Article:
On Sunday the parade was stopped on the start-finish straight where Lord March held a touching speech. He described Moss as the 'oldest 16-year old he knew' and the 'greatest Englishman' alive. The ceremony was concluded by a very loud cannon fire salute made by the Royal Horse Artillery.
For frequent visitors of the Goodwood Revival many of the cars in the entry-list will have looked familiar. Although it never tires to see a Ferrari 250 GTO, an Aston Martin DBR1 or a Lola T70 driven in anger, variety is the spice of life. Fortunately several very interesting 'new' cars appear at every edition of the Revival.
This time our attention was grabbed by the Lotus 25 that Jim Clark used to score six of his seven Grand Prix wins in the 1963 season. At the end of last year this highly successful Formula 1 car was auctioned for nearly $1 million USD. Prepared by Classic Team Lotus, the car was looked after at Goodwood by Bob Dance, who first joined the Lotus Formula 1 Team in 1960 and is generally considered the best Lotus mechanic in the paddock. Andy Middlehurst drove the car to an impressive sixth in the Glover Trophy race on Saturday. Martin Stretton took the win in a Lotus 24 ahead of James King in a Brabham and Philip Keen in a Lotus. The 2nd and 3rd placed drivers finished just 0.038 seconds apart. Entered in the same race was Jan Biekens' Ferrari 156 'Sharknose' recreation that made its debut at Goodwood. Using as many original parts as possible, Jim Stokes spent thousands of hours to reconstruct the 'Sharknose' driven by Olivier Gendebien in the 1962 Belgian Grand Prix at Spa.
American enthusiast Don Orosco had entered both of his Scarabs in the Richmond Trophy race for 1950s Grand Prix cars. The very rare Offenhauser engined cars were blisteringly quick in qualifying but unfortunately neither made it out onto the grid for the race. Don Orosco had come into contact with the tire-barrier in qualifying and the prop-shaft failed on the example piloted by his son Patrick shortly before the race. Hopefully we will see these beautiful machines back out during next year's Monaco Historic Grand Prix where the Scarab Formula 1 team debuted fifty years earlier. Victory in this race was for 1970 Le Mans winner Richard Attwood in a Ferrari 246 Dino recreation. He narrowly beat Frank Stippler who piloted Burkhard von Schenk's Maserati 250F in a very spectacular fashion. It was the German's first outing at Goodwood and his brave drive filled with glorious slides did not prove enough for victory but did earn him the 'Rolex Driver of the Meeting' award.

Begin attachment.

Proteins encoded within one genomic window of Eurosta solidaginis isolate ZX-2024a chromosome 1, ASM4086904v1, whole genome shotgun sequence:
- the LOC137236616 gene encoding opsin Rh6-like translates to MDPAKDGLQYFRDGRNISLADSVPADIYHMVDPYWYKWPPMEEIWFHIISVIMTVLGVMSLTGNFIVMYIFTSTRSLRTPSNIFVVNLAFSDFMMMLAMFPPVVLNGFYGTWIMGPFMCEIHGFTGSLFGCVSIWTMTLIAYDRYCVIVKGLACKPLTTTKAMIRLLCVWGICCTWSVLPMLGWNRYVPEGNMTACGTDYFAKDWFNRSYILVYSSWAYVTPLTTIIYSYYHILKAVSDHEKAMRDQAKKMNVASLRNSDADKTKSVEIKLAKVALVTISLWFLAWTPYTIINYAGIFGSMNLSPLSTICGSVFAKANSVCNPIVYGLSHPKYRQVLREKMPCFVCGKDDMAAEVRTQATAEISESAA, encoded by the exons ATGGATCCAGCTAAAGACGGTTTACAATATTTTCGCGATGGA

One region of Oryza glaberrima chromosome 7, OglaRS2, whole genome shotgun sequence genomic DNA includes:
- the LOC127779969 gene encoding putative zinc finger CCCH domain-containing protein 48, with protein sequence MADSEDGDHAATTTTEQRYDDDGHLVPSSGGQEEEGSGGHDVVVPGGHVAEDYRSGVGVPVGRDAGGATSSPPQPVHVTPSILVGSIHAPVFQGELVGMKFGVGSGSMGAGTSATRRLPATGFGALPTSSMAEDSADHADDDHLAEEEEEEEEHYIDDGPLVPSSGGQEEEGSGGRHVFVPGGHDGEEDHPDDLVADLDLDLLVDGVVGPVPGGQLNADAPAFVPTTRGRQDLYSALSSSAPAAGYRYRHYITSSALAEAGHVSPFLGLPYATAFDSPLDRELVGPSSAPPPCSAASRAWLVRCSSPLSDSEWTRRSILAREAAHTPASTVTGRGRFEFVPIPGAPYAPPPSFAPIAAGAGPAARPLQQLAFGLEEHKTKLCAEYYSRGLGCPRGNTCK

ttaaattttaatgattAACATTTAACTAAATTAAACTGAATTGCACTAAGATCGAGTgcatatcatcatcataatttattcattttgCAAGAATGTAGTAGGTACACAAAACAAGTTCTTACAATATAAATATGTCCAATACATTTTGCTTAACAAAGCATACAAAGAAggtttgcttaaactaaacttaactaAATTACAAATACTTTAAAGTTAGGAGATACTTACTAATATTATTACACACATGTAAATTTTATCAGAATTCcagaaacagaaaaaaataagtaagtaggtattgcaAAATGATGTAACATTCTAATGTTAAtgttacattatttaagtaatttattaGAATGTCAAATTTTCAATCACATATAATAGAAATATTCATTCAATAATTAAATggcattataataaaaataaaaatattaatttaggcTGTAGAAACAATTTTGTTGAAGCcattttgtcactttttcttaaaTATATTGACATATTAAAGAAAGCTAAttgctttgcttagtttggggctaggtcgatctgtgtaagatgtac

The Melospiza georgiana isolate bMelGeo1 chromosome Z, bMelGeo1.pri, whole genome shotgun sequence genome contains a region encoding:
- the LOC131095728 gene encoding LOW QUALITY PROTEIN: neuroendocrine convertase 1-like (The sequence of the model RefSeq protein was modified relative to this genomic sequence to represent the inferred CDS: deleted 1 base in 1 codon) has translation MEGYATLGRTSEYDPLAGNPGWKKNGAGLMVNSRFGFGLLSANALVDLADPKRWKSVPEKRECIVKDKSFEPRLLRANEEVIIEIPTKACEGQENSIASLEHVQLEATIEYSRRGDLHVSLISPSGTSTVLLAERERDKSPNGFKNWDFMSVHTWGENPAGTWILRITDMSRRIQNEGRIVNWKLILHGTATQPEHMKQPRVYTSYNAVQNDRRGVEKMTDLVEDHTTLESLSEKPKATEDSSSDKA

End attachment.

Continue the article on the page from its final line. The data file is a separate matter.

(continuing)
The feature race on Saturday was the one-hour, two-driver Lavant Cup, which celebrated the Goodwood TT races of 1958 and 1959. Early in the race Graeme Dodd in the ex-Ecurie Ecosse Tojeiro Jaguar and Gary Pearson in a similarly engined Lister headed the field. Nicky Leventis kept his father's superbly balanced Ferrari 246 Dino in contention before handing it to Bobby Verdon-Roe. In spectacular fashion he drifted his way to the lead of the race. Despite his much smaller 2.4 litre engine, he managed to extend the lead even after he had slowed down 2 seconds from his ultimate pace. Shortly after he finished the race, the crowd was treated to the thunderous AVRO Vulcan bomber. This was most fitting as AVRO was founded by Bobby's grandfather Alliot Verdon-Roe. Having benefited from a recent 6 million pound restoration, it is the currently the only airworthy Vulcan in existence. With its extreme delta-shape, it provided for a very surreal and loud spectacle. Other air displays included demonstrations from Spitfires and Mustangs as well as two passes of the Battle of Britain Memorial Flight, featuring another great AVRO bomber; the Lancaster. The most surprising plane to hit the skies over the former RAF airfield was a Messerschmitt BF 109.
The blue-ribbon race of each Goodwood Revival is the RAC TT Celebration for 1960 - 1964 GT cars. At 2pm on Sunday afternoon a grid lined up of around thirty thoroughbreds, reportedly worth up to 150 million pounds in total. This year the entry included Le Mans winners like Derek Bell, Vern Schuppan, Richard Attwood, Jacky Oliver and Stafan Johansson, and single seater aces like Bobby Rahal, Eddie Cheever, Danny Sullivan and Marc Gené. In the early stages of the race Jean Marc Gounon and Bobby Rahal fought out a great battle in a Ferrari 250 GTO and Jaguar E-Type Lightweight respectively. Gounon held onto his early lead but eventual had to led his American rival past. After the race the jovial Frenchman complemented Rahal on his drive: "Not bad for an old man." Rahal's drive earned him the Will Hoy Memorial Trophy (for the greatest drive in a closed cockpit car). Shortly after Gounon had handed the Ferrari to Peter Hardman, it started to develop a fuel-feed problem and it sadly had to retire from the lead. Owner of the E-Type and ace-F1 designer Adrian Newey replaced Rahal in the driving seat and all he had to do was to defend a seemingly comfortable lead. Considering as his challenger was Bobby Verdon-Roe, Newey had no time to relax but did eventually clinch the coveted win after finishing second last year. Reportedly, Newey put the E-Type in the Red Bull Racing wind-tunnel for some aero-tweaks in preparation for the TT Celebration.
Defying the current economic situation a record-breaking 134,000 spectators spread over three days visited the Goodwood Revival this year. All of them who made the effort to dress up were not just visitors but participants of the event. This is one of the unique event's great strengths and also helps to attract spouses and children who would otherwise never visit a car race. Fortunately there were very few incidents on the very dangerous track although the bodywork and paint on several of the cars will need some touch-ups. It was once again a great pleasure to visit the Revival and above all an honour to attend Sir Stirling Moss' 80th birthday celebrations. For 220
reasons to come (back) next year, we invite you to explore our exclusive gallery
with images from all races, displays and parades.